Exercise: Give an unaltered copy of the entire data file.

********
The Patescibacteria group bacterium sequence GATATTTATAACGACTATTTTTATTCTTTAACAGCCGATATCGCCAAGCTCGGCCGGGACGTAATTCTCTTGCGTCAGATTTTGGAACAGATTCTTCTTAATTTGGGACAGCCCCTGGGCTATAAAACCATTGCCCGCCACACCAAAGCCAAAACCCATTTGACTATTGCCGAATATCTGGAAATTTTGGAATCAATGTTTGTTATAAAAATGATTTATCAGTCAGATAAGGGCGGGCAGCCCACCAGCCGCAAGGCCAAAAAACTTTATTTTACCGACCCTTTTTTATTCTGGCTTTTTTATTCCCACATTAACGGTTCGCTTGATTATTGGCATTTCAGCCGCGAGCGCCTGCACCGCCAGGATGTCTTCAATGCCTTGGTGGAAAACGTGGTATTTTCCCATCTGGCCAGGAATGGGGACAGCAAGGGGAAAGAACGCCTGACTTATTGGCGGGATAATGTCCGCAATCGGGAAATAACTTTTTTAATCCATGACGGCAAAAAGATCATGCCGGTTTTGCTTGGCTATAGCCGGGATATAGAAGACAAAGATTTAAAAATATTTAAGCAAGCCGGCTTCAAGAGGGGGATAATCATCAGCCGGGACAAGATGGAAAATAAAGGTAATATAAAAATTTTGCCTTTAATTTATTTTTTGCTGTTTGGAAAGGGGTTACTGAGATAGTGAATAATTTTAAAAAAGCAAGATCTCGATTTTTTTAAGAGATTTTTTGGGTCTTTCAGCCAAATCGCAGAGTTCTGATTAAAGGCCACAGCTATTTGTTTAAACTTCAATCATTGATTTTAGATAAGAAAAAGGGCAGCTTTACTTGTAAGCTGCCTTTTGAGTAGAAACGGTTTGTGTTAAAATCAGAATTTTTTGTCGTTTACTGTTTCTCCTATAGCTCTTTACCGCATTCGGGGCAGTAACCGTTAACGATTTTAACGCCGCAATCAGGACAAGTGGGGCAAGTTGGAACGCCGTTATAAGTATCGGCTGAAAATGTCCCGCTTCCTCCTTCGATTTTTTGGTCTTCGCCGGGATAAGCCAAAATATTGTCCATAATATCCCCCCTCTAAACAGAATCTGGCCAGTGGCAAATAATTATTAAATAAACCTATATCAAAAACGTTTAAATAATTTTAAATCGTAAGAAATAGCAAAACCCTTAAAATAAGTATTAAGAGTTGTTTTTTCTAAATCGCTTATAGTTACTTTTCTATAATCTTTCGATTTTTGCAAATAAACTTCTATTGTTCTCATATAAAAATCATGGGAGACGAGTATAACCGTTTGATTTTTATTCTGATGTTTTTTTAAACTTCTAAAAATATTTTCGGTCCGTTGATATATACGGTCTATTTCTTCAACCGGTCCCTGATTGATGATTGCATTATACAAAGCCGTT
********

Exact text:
The Patescibacteria group bacterium sequence GATATTTATAACGACTATTTTTATTCTTTAACAGCCGATATCGCCAAGCTCGGCCGGGACGTAATTCTCTTGCGTCAGATTTTGGAACAGATTCTTCTTAATTTGGGACAGCCCCTGGGCTATAAAACCATTGCCCGCCACACCAAAGCCAAAACCCATTTGACTATTGCCGAATATCTGGAAATTTTGGAATCAATGTTTGTTATAAAAATGATTTATCAGTCAGATAAGGGCGGGCAGCCCACCAGCCGCAAGGCCAAAAAACTTTATTTTACCGACCCTTTTTTATTCTGGCTTTTTTATTCCCACATTAACGGTTCGCTTGATTATTGGCATTTCAGCCGCGAGCGCCTGCACCGCCAGGATGTCTTCAATGCCTTGGTGGAAAACGTGGTATTTTCCCATCTGGCCAGGAATGGGGACAGCAAGGGGAAAGAACGCCTGACTTATTGGCGGGATAATGTCCGCAATCGGGAAATAACTTTTTTAATCCATGACGGCAAAAAGATCATGCCGGTTTTGCTTGGCTATAGCCGGGATATAGAAGACAAAGATTTAAAAATATTTAAGCAAGCCGGCTTCAAGAGGGGGATAATCATCAGCCGGGACAAGATGGAAAATAAAGGTAATATAAAAATTTTGCCTTTAATTTATTTTTTGCTGTTTGGAAAGGGGTTACTGAGATAGTGAATAATTTTAAAAAAGCAAGATCTCGATTTTTTTAAGAGATTTTTTGGGTCTTTCAGCCAAATCGCAGAGTTCTGATTAAAGGCCACAGCTATTTGTTTAAACTTCAATCATTGATTTTAGATAAGAAAAAGGGCAGCTTTACTTGTAAGCTGCCTTTTGAGTAGAAACGGTTTGTGTTAAAATCAGAATTTTTTGTCGTTTACTGTTTCTCCTATAGCTCTTTACCGCATTCGGGGCAGTAACCGTTAACGATTTTAACGCCGCAATCAGGACAAGTGGGGCAAGTTGGAACGCCGTTATAAGTATCGGCTGAAAATGTCCCGCTTCCTCCTTCGATTTTTTGGTCTTCGCCGGGATAAGCCAAAATATTGTCCATAATATCCCCCCTCTAAACAGAATCTGGCCAGTGGCAAATAATTATTAAATAAACCTATATCAAAAACGTTTAAATAATTTTAAATCGTAAGAAATAGCAAAACCCTTAAAATAAGTATTAAGAGTTGTTTTTTCTAAATCGCTTATAGTTACTTTTCTATAATCTTTCGATTTTTGCAAATAAACTTCTATTGTTCTCATATAAAAATCATGGGAGACGAGTATAACCGTTTGATTTTTATTCTGATGTTTTTTTAAACTTCTAAAAATATTTTCGGTCCGTTGATATATACGGTCTATTTCTTCAACCGGTCCCTGATTGATGATTGCATTATACAAAGCCGTT